The NHS is responsible for paying for people in care that are deemed to have a health need but with experience, we have found that the NHS avoid their duties thereby avoiding funding people’s care and instead, the person in care has to use their assets to fund their care.
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It is common for elderly people to have cognitive impairment due to age or illness. Families may have a Power of Attorney in place (this is certainly advised and something we can assist with) meaning that there are no issues in relation to decision making.
If your relative has full mental capacity then they can request for the relevant NHS assessments to be completed. The NHS may refuse to allow family members to attend the meeting but you can certainly ask, perhaps suggesting support for your relative.
If your relative has unfortunately lost mental capacity, then to be in the best position you should have a Power of Attorney in place. This allows you to make decisions on behalf of your relative. If your relative loses capacity and you have not obtained a Power of Attorney then you may have difficulty with involvement of assessments. However, there are ways around this.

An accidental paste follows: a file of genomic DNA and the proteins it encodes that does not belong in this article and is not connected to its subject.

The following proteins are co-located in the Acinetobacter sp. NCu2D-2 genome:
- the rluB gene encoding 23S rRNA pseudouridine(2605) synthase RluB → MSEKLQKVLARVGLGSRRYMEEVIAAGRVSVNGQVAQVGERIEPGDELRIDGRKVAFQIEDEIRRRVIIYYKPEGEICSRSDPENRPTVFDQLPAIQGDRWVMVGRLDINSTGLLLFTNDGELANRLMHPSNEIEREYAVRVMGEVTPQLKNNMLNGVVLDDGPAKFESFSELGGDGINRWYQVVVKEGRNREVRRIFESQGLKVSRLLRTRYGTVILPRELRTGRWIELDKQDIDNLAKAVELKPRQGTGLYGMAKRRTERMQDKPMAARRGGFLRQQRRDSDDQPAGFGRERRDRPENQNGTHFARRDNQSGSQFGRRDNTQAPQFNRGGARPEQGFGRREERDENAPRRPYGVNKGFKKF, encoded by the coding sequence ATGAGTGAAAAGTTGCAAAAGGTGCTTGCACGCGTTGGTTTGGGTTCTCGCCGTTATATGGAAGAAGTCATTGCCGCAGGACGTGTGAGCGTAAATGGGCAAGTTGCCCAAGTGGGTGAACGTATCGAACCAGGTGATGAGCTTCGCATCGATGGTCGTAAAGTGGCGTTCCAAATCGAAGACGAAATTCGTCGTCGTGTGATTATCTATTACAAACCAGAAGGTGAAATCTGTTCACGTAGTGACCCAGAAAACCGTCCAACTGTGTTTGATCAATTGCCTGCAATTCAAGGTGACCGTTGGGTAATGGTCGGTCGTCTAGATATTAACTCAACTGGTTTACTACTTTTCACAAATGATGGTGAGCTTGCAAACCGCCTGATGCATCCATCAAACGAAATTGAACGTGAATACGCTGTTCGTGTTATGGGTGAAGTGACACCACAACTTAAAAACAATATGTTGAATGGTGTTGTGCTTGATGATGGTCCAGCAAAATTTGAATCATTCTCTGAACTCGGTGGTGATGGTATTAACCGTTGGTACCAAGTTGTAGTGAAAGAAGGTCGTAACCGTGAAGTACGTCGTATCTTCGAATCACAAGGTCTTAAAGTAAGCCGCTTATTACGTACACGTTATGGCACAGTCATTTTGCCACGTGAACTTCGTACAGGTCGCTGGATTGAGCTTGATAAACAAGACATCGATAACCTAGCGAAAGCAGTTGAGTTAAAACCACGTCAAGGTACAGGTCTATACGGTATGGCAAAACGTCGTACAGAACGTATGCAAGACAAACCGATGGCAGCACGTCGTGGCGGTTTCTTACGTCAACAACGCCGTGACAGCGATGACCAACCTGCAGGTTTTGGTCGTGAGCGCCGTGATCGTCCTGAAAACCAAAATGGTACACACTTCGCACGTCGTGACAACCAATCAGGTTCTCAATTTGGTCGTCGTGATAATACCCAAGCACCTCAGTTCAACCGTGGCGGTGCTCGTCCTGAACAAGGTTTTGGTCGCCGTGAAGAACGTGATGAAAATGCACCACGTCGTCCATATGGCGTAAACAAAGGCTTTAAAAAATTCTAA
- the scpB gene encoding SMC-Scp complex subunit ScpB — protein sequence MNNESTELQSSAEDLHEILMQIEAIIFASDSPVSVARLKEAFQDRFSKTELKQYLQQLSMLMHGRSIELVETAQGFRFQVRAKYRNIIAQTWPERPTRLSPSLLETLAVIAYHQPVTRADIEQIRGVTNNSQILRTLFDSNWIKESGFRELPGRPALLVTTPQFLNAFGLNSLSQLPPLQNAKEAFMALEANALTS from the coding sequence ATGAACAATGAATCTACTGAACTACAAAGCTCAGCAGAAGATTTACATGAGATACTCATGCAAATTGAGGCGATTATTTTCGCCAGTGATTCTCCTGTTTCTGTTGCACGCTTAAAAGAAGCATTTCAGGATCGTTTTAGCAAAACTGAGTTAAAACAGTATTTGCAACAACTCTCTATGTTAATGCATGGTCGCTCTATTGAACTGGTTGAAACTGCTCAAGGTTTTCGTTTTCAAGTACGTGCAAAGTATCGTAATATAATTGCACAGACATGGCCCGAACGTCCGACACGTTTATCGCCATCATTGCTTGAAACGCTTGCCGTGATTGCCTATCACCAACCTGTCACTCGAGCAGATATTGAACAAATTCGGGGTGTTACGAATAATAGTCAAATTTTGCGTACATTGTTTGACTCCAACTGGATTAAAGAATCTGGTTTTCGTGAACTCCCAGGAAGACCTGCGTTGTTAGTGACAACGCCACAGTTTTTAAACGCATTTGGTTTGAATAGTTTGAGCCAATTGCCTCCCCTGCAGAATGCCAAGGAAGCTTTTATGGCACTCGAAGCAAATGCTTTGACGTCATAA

What you need to be careful of is how the NHS communicate the decision in relation to eligibility for NHS Continuing Healthcare to your relative. Often, even if it is clearly recorded in the documentation that your relative has severe cognitive impairment, the NHS will send the outcome to the care home who do not have a duty to pass it on to the relatives meaning that you could lose the chance to appeal a wrongly made decision.
At the assessment, you should make it clear of your involvement with your relative, and as a representative (under a Power of Attorney) insist that you attend that assessment as you have a legal right to. You should insist that the assessor records in the documentation that as the representative you want to be sent a copy of the outcome.
If your relative does not have mental capacity, the NHS may refuse to allow you to participate in the assessments – this puts them in a better position if they intend on refusing eligibility as there is no-one to assist your relative and essentially the NHS can score as they please.
If your relative does not have mental capacity and the NHS are refusing to complete the NHS Continuing Healthcare assessments you should refer them to the Best Interests as it is clearly in their best interests to find out whether they should be paying for their care. Unfortunately, it is an easy way out of the NHS funding the cost of care.
Even if your relative has passed away you can still commence a retrospective review into eligibility of NHS Continuing Healthcare. You will need to have authority to act and this is demonstrated by a Grant of Probate – if you don’t have this document we can arrange it on your behalf.